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Plastic sails or cloth sails? With a little work ,both can look great!

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  • Member since
    December 2002
  • From: Derry, New Hampshire, USA
Posted by rcboater on Sunday, February 18, 2018 10:45 PM


We know, from diaries, logs, and such, that it was very common to fight under just topsails, and typically, fore and main topsails, and a main topgallant.  This meant onnly three sets of braces needed to be manned to trim sails.  Fore-and-aft sails depended upon the wind angle, and wind ahead of the beam was not considered a poor heading.

Now, sometimes the courses were only hoist into clews and bunts, which renderes a three or five lobed sort of shape.  Which could be shaken out by only 4-6 men--and manpower was wanted for guns and the anti-boarding/boarding party.

I get a frownyface every so often when I see sails set unrealistically.  Like staysails set in a way that they catch no wind.  (You set staysails if the wind is too fine for a broad reach, so from a beam reach right around to an upwind tack.)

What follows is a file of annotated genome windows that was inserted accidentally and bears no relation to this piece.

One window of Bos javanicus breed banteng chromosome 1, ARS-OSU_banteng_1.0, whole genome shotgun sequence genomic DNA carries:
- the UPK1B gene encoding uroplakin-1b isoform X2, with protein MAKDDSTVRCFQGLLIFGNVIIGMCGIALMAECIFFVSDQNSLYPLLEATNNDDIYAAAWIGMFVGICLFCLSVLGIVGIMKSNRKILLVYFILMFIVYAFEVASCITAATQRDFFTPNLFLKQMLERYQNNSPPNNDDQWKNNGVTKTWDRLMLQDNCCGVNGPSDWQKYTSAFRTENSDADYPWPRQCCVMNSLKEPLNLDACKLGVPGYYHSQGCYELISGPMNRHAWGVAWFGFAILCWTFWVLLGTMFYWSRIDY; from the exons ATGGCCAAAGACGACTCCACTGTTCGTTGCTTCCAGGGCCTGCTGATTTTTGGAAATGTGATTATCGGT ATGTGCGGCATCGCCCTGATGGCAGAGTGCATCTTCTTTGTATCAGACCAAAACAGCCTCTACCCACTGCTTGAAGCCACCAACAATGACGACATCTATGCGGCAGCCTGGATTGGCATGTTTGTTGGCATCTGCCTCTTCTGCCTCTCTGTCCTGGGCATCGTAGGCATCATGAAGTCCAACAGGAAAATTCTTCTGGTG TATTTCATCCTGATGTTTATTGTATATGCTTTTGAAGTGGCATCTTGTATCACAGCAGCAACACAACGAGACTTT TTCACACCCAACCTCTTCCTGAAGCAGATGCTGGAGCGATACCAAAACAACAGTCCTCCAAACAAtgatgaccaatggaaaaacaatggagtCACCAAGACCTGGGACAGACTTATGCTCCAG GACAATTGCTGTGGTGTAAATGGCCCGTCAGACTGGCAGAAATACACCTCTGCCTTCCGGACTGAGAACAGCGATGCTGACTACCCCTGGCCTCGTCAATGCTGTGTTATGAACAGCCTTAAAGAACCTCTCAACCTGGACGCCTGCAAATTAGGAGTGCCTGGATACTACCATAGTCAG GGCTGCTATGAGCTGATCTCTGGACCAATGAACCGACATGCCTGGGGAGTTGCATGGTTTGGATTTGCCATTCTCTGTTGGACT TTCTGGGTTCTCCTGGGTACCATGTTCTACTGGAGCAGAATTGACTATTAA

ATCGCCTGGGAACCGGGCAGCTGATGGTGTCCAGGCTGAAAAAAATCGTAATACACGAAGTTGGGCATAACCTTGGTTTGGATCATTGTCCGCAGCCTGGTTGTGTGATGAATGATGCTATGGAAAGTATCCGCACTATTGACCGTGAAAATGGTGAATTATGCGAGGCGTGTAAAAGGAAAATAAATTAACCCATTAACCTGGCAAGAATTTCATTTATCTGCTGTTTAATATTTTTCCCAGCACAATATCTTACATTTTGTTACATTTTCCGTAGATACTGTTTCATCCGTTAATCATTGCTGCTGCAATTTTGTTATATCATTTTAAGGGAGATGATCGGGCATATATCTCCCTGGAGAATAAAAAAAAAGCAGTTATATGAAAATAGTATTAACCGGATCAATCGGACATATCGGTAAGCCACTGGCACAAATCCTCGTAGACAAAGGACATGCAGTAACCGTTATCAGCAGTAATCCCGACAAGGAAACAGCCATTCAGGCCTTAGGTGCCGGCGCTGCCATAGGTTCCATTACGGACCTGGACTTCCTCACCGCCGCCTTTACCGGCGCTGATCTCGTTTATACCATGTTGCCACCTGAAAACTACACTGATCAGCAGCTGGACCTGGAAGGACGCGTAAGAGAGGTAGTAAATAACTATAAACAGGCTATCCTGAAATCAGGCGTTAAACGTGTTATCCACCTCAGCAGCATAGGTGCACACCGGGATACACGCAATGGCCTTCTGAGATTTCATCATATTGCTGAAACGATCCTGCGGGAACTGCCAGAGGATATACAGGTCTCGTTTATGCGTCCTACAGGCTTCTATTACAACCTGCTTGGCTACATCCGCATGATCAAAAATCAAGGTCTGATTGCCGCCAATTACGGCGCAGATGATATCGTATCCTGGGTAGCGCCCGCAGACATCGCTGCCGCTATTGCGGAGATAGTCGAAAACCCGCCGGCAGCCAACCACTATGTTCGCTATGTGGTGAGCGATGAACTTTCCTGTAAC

Capn is right here— that was certainly the most common set of sails.  When ships are slugging it out broadside to broadside, you just don’t have the manpower to fight the ship and work a full set of sails. Plus, damage aloft is exacerbated if all sail is set- more of the lines will be under tension/load.

I also notice sails set improperly- like when some are set for sailing off the wind, while others are set for working to windward...!

But I will say that we generally did set the staysails on EAGLE when on a broad reach, they were still effective.  We needed the foreward  sails  to offset the spanker and reduce the need for weather helm.  One thing we did often do when on a broad reach was to clew up the windward side of the main, so it didn’t blanket the foresail.  (we didn’t call them “courses”.) That also helped to balance the helm.


Webmaster, Marine Modelers Club of New England


  • Member since
    September 2012
Posted by GMorrison on Sunday, February 18, 2018 11:42 PM

That sounds like a dream come true!


 Modeling is an excuse to buy books.


  • Member since
    June 2011
  • From: St.Peters,Mo.
Posted by Mark Carroll on Sunday, April 8, 2018 9:43 AM

Does anyone out there have a comment on how to "fix" dented or wrinkled plastic sails?


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